Workers Vanguard No. 1004
8 June 2012
Reformists Knifed 1960 NYC Woolworths Protests
The photo and caption to the article “For Black Trotskyism” in WV No. 1002 (11 May)—an excerpt from the July 1963 document of the same name by the Revolutionary Tendency, a minority faction in the Socialist Workers Party (SWP) and forerunner of the Spartacist League—showed a 13 February 1960 picket line in New York City against Woolworth’s. This protest was in solidarity with the Southern sit-in campaign against segregation at lunch counters that began on 1 February 1960 at a Woolworth’s in Greensboro, North Carolina. The sit-in campaign, by mobilizing large numbers of young militants in direct action, was a watershed in the civil rights movement. Our readers may be interested to know about the role of the social democrats and Stalinists in moving to squelch the solidarity movement in the North, which we wrote about previously in the article “Socialists and the 1960 Woolworth Sit-Ins” (WV No. 579, 2 July 1993).
On 15 February 1960, supporters of the Young Socialist (YS) newspaper, who in April 1960 would found the Young Socialist Alliance and formally affiliate with the then-Trotskyist SWP, launched a national student campaign of picket-line protests in support of the Southern activists. The young socialists formed an ad hoc New York Youth Committee for Integration. Calling to “Boycott Woolworth’s,” the YS campaign immediately got a powerful response, with committees and pickets soon spreading to Boston, Philadelphia, Minneapolis, San Francisco and other cities. But the picket-line movement against racist Jim Crow quickly ran into opposition in New York from liberal and pacifist groups like the NAACP and the Congress of Racial Equality (CORE), as well as the National Student Association (NSA) and the Young People’s Socialist League, which was affiliated with the anti-Communists of the Socialist Party-Social Democratic Federation (SP-SDF).
These groups, abetted by the reformist Communist Party (CP), sought to demobilize the mass pickets with diversionary rallies, pledges of “nonviolence” and redbaiting while attempting to wrest leadership of the struggle away from the Trotskyists. Spearheading the charge was A. Philip Randolph, the veteran liberal civil rights leader associated with the SP-SDF. Waving a copy of Young Socialist over his head at a March 26 rally in Harlem, Randolph “declared that he would prefer no picket demonstrations at all to united demonstrations with ‘Communists’.” (The Militant, 11 April 1960).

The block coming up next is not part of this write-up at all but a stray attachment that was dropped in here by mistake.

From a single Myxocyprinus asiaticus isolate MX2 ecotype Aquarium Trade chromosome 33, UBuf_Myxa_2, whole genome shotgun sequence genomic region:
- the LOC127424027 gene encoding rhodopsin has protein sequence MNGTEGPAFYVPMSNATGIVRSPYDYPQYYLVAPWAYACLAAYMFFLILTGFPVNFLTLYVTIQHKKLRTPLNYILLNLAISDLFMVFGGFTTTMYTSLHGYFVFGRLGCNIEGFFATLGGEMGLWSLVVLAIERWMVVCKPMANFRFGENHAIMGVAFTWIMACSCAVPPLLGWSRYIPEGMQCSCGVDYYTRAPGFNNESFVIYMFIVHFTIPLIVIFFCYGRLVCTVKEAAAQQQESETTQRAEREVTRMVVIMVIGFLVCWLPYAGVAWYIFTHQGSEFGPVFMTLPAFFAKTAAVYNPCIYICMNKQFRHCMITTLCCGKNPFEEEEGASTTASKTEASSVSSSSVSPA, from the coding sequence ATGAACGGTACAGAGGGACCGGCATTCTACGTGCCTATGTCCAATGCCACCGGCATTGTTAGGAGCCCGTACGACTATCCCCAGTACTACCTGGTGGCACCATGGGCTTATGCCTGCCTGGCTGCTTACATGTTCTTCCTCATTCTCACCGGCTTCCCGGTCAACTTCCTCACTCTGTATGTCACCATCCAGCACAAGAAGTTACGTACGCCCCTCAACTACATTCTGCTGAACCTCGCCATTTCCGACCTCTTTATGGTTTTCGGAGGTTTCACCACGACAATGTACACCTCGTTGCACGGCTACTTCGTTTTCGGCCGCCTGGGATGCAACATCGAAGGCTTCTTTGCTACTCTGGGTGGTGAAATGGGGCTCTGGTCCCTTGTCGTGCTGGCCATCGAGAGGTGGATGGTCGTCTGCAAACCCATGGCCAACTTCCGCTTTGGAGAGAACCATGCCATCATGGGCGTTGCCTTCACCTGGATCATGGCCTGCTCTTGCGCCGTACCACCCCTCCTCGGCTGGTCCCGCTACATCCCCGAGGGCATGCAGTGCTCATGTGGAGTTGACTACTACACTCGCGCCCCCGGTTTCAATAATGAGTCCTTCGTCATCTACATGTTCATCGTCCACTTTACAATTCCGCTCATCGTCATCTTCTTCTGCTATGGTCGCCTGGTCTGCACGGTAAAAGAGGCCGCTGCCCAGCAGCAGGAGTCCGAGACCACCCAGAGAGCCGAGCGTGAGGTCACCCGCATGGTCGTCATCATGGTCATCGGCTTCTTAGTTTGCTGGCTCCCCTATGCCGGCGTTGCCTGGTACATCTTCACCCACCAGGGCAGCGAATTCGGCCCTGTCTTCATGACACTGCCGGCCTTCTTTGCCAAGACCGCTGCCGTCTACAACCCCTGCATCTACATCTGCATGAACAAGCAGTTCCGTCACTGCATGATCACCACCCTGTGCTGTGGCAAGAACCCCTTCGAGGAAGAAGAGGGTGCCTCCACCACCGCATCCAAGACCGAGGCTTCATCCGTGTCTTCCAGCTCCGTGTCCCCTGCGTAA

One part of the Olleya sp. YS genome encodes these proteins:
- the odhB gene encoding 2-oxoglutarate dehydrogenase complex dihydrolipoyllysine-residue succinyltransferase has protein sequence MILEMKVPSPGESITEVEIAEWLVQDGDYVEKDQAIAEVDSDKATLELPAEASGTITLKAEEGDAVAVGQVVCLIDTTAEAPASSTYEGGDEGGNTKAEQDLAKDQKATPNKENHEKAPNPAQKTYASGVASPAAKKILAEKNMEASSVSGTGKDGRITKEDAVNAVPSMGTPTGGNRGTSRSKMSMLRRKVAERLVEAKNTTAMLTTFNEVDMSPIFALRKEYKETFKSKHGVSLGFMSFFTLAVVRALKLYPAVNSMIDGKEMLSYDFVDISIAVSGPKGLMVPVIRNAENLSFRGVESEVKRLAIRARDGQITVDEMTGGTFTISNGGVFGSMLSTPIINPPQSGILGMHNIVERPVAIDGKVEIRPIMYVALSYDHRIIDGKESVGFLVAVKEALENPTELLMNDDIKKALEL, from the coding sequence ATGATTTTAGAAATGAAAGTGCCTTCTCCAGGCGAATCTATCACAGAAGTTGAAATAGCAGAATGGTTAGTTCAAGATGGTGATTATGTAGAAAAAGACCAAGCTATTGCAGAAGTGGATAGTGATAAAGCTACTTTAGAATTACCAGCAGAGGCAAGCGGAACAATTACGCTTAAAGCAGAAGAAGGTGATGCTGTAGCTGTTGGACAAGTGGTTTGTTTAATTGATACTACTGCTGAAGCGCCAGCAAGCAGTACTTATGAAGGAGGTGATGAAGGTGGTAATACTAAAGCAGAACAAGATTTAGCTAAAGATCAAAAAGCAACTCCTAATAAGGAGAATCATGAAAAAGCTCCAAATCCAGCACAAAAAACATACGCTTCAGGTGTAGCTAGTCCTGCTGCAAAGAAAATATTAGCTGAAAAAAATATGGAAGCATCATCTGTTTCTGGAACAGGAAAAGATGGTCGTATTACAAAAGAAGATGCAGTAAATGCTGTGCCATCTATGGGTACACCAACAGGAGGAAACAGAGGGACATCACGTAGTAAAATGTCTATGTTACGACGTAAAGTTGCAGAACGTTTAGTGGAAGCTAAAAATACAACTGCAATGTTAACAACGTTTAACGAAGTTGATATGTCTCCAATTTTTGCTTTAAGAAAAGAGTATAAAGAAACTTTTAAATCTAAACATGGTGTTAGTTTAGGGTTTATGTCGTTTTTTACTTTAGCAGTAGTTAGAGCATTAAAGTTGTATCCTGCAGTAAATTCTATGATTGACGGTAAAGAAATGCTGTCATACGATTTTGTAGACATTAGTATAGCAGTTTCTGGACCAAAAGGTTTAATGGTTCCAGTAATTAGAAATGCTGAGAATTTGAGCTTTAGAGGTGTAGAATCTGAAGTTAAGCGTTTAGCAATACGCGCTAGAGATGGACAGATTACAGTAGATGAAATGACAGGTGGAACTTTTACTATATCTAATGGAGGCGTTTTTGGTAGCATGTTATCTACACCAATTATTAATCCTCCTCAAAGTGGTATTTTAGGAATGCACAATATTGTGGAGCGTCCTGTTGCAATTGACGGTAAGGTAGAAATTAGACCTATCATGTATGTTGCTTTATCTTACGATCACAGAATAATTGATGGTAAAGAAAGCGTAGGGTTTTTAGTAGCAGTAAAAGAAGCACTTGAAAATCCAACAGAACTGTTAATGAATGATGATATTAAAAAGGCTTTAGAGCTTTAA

Meanwhile, the NSA and the CP Stalinists had packed a meeting of the Youth Committee and voted to dissolve it. The liberals then formed a “Metropolitan Students for Non-Violent Civil Rights Action” group that did nothing for three weeks before finally holding a small picket of ten white students. At one of their pickets, the CP urged the cops to arrest a YS salesman and Youth Committee members who had come to help strengthen the line. Against such sabotage, the Trotskyists regrouped what was left of the Youth Committee and continued to wage a militant campaign in New York and elsewhere. The YS took up a call by Randolph for a mass rally on May 17, the sixth anniversary of the Supreme Court’s decision formally outlawing segregation in the public schools. The Trotskyists organized pickets in several cities, and the youth committee submitted 10,000 boycott pledges to Woolworth’s headquarters in NYC.
In the spring of 1960, the liberal civil rights leaders Martin Luther King Jr., Bayard Rustin and Randolph, joined by the SP-SDF and CP, pushed a strategy of begging the two capitalist parties to put some verbiage in favor of civil rights in their 1960 election platforms. They all threw support to John F. Kennedy’s Democratic Party, with its racist Dixiecrat component in the South. Forcing the Trotskyists out of leadership of the Woolworth’s campaign was part of their efforts to contain the movement for civil rights within the framework of capitalist electoral politics.